The US Federal Aviation Administration (FAA) has announced a buffer zone for 50 airports to prevent any potential 5G interference with sensitive aircraft systems. Airlines and aircraft manufacturers have raised concerns that 5G networks using C-band spectrum could interfere with an aircraft’s radio altimeter, an instrument that’s crucial for landing during low visibility.
According to the FAA statement, wireless companies agree to turn off transmitters and make other adjustments near airports for six months to minimise potential 5G interference. It says it will work closely with aerospace manufacturers and wireless companies to make sure 5G is safely deployed and to limit the risk of flight disruptions.
The FAA has released a list of 50 airports which include John F Kennedy International, Los Angeles International, Chicago O’Hare International, San Francisco International, and Dallas Fort Worth International. It added many airports are not currently affected by the new 5G deployment and these include airports that do not currently have the ability to allow low-visibility landings. Airlines have previously warned that 5G interference may disrupt thousands of flights daily and could cost USD 2 billion annually in delays.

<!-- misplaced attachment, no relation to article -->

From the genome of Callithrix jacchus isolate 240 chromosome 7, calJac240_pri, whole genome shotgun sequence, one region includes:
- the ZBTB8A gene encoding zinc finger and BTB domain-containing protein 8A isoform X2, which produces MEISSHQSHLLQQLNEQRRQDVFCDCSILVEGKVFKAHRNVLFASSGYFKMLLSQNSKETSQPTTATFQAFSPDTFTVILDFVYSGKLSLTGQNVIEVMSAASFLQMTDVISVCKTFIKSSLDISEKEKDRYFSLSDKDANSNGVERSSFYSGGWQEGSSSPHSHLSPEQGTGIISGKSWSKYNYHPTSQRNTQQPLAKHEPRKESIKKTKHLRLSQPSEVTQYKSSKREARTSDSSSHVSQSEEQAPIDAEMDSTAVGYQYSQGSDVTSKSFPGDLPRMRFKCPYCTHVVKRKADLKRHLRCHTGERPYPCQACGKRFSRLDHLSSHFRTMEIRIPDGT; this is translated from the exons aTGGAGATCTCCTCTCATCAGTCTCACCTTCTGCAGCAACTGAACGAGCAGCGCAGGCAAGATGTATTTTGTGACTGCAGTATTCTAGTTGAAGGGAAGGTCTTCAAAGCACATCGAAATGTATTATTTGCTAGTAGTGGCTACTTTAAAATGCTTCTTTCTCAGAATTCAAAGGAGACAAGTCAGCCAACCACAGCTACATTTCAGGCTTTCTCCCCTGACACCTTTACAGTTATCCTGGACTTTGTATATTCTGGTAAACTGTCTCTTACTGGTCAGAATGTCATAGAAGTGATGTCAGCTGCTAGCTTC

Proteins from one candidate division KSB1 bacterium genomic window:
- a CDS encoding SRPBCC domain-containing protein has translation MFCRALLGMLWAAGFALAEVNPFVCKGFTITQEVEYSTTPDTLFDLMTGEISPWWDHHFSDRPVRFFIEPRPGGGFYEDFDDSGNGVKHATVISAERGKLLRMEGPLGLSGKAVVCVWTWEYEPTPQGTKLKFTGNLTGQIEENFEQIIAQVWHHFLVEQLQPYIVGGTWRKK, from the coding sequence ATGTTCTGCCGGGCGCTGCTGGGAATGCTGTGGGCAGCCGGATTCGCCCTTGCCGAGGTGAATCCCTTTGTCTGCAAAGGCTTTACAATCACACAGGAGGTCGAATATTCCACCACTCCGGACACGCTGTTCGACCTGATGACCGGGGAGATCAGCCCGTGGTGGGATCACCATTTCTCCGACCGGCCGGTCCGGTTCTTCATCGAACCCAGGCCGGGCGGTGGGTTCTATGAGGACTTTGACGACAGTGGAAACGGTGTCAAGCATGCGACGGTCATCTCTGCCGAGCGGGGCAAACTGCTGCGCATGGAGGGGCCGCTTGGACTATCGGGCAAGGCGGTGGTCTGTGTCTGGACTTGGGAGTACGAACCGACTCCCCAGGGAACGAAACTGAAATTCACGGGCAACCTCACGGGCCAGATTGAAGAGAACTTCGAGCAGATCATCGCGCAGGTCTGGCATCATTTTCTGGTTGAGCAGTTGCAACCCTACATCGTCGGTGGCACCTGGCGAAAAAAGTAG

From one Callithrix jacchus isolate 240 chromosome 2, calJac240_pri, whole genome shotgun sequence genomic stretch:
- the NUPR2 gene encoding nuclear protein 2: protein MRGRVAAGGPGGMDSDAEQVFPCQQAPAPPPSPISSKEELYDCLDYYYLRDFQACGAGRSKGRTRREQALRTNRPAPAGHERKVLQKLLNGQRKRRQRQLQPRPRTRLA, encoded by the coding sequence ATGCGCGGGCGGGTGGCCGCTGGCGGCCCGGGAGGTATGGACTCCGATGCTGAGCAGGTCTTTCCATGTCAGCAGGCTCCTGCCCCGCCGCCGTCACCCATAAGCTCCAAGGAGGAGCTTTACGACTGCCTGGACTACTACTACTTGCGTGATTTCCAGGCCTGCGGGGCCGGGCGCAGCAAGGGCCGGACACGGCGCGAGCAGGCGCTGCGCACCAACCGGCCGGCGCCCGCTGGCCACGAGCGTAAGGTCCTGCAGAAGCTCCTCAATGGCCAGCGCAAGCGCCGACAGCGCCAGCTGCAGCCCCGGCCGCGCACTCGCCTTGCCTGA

Concerns of 5G interference to aviation have caused delays to American telcos in rolling out 5G using the midrange C-Band. At the moment, most 5G sites in the US are using mmWave that has very limited coverage or low-band frequencies which provides slower 5G speeds. C-band is seen as a sweet spot to provide a wide 5G coverage that’s capable of hitting gigabit speeds.
In Malaysia, Digital Nasional Berhad, the single 5G wholesale network, is currently deploying 5G using C-band but it doesn’t face the same concerns as the US. As highlighted by the Malaysian Communications and Multimedia Commission (MCMC), C-band for 5G use in Malaysia uses a lower 3.4-3.6GHz range while the US uses a higher 3.7-3.98GHz range for 5G. An aircraft radio altimeter uses the range of 4.2-4.4GHz, which is closer to the US’ C-band spectrum for 5G.
The MCMC said Malaysia’s 5G usage is further down on the C-band with a broader guard band. This is similar to best practices in Europe and Singapore, where there are no aviation concerns have been raised to date.
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